Poland had a budget surplus of 9.2 billion zlotys ($2.14 billion) at the end April, state-run news agency PAP quoted Finance Minister Magdalena Rzeczkowska as saying on Tuesday.

Poland had a deficit of 0.3 billion zlotys at the end of March.

Separately, a government spokesman said that the deficit at the end of 2021 was 26.4 billion zlotys, 65.1 percent of what had been planned for in the budget.

Philippines narrows growth target 

The Philippines has revised its 2022 gross domestic product growth target to 7 percent-8 percent from the previous range of 7 percent-9 percent to take into account external risks, the government said on Tuesday.

It also slightly lowered the budget deficit target to 7.6 percent of GDP from 7.7 percent, among revisions that it said took into account the impact of Russia-Ukraine conflict, China’s slowdown, and monetary policy normalization in the US.

The government, however, kept the GDP growth target at the 6 percent-7 percent range for 2023 and 2024, as it expects the domestic economy to sustain its strong recovery in the medium term.

GDP would grow at the same pace in 2025, the economic managers on the Development Budget Coordination Committee said.

German inflation to reach 7%

Germany’s 2022 inflation rate will more than double from last year’s 3.1 percent as already high energy and food prices are pushed up by the war in Ukraine, the country’s Chambers of Industry and Commerce said on Tuesday.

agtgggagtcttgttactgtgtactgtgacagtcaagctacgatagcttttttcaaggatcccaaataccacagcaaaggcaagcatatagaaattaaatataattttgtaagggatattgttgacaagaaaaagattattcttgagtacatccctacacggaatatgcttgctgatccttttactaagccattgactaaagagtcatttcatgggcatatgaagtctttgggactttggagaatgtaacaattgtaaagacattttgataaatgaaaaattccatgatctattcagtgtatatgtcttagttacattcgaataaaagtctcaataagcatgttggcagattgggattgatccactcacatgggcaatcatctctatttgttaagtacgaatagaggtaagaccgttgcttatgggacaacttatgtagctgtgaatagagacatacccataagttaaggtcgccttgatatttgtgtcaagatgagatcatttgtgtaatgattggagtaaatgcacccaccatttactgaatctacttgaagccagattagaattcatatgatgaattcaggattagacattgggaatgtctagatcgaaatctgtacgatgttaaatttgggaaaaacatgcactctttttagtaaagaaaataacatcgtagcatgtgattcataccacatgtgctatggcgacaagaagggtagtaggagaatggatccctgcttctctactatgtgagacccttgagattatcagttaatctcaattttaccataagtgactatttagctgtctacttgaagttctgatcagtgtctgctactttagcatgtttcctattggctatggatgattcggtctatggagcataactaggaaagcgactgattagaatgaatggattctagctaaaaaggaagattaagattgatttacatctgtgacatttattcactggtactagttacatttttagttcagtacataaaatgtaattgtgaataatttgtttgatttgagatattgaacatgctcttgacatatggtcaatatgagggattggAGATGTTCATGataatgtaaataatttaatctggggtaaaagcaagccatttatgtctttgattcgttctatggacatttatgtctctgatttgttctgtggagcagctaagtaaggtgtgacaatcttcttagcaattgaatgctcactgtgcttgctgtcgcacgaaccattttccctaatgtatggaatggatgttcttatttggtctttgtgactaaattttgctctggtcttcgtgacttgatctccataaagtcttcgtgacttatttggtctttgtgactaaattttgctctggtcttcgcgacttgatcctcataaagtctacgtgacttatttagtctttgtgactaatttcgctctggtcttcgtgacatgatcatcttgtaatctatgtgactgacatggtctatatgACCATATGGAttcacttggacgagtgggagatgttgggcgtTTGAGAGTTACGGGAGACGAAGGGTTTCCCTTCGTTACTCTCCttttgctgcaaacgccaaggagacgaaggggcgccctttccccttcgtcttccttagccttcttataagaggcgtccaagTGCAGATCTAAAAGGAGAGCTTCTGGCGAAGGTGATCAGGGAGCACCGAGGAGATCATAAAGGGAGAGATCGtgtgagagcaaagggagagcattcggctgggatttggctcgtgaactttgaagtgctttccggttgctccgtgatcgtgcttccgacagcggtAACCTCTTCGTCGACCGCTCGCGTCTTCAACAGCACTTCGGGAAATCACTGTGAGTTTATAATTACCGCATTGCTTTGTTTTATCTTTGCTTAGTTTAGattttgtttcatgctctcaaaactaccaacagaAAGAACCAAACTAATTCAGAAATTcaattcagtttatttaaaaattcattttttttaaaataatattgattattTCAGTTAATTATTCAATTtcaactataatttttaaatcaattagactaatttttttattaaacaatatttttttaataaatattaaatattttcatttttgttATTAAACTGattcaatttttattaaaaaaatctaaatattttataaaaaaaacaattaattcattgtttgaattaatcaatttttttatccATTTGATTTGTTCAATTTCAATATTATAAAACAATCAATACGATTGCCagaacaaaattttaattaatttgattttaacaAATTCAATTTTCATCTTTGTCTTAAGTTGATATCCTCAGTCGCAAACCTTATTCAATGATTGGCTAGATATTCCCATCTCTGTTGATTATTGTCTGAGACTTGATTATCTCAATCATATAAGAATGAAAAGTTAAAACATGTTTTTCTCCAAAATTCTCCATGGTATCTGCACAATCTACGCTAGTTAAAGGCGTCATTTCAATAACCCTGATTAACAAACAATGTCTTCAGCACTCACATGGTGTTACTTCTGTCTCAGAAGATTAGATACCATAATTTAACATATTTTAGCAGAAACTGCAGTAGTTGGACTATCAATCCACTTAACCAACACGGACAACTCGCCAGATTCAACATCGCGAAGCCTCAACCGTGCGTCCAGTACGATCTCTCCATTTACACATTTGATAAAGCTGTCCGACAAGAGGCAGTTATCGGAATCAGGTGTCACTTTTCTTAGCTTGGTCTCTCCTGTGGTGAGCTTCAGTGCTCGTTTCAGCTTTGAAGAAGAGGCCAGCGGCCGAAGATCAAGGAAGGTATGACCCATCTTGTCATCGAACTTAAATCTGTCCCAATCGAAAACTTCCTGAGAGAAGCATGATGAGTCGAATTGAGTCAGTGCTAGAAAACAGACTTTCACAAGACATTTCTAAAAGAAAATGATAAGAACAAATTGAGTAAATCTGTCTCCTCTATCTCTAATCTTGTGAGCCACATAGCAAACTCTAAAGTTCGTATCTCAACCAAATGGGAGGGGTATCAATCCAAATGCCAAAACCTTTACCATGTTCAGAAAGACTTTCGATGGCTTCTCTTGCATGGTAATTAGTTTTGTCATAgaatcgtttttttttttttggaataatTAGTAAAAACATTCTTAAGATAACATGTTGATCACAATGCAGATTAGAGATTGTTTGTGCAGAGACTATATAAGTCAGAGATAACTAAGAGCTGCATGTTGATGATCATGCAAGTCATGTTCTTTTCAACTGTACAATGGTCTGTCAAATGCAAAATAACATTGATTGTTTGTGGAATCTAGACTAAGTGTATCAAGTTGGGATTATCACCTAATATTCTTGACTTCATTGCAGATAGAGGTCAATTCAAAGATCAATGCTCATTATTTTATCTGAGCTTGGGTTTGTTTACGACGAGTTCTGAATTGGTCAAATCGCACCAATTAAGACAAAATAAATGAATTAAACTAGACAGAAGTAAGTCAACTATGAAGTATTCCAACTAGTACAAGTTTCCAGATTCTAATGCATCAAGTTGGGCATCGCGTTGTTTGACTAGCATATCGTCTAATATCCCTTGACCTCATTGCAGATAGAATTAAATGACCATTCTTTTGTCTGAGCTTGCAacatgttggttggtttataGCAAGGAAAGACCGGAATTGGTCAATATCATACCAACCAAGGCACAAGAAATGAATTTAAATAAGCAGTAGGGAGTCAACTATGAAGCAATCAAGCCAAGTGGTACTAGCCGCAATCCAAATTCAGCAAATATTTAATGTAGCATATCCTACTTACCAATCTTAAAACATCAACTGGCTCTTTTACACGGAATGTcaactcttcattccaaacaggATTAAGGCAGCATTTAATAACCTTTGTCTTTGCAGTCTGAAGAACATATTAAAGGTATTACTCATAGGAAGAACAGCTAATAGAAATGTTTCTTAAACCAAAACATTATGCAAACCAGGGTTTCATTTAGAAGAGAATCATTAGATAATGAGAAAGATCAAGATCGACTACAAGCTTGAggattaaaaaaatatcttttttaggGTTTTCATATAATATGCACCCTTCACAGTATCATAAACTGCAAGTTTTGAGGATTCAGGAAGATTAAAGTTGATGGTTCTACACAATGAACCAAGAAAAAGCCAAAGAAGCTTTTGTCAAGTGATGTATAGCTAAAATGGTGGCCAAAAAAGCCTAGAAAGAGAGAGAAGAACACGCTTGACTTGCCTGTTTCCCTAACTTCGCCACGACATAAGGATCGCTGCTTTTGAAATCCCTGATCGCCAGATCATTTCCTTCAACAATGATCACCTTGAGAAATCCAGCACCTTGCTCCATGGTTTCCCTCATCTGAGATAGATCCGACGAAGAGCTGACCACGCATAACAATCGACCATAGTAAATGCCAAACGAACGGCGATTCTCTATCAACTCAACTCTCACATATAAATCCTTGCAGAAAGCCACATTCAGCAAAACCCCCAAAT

DIHK said it now expects the inflation rate to hit 7 percent, after initially forecasting a rise of 3.5 percent in its February forecast.

Germany’s Economy Ministry said in April it saw an inflation rate of 6.1 percent in 2022 and 2.8 percent next year, citing the effects of energy prices in Europe’s biggest economy.

French business activity 

French business activity slowed slightly in May compared to the previous month, a preliminary survey showed on Tuesday, as inflationary pressures took the shine off fewer COVID-19 restrictions.

S&P Global said its flash May Purchasing Managers’ Index for France’s services sector was 58.4 points — down from a final number of 58.9 in April. Economists polled by Reuters had forecast 58.6 for the May flash reading.

Japan’s factory activity grows 

Japan’s manufacturing activity expanded at the slowest pace in three months in May, as supply bottlenecks due to parts shortages and China’s COVID-19 lockdowns caused output and new orders growth to slow.

Activity in the services sector improved for the second consecutive month on stronger domestic demand due to the fading impact of the pandemic, though service-sector firms faced a drag from the sharpest rise in input prices on record.

 

(With input from Reuters)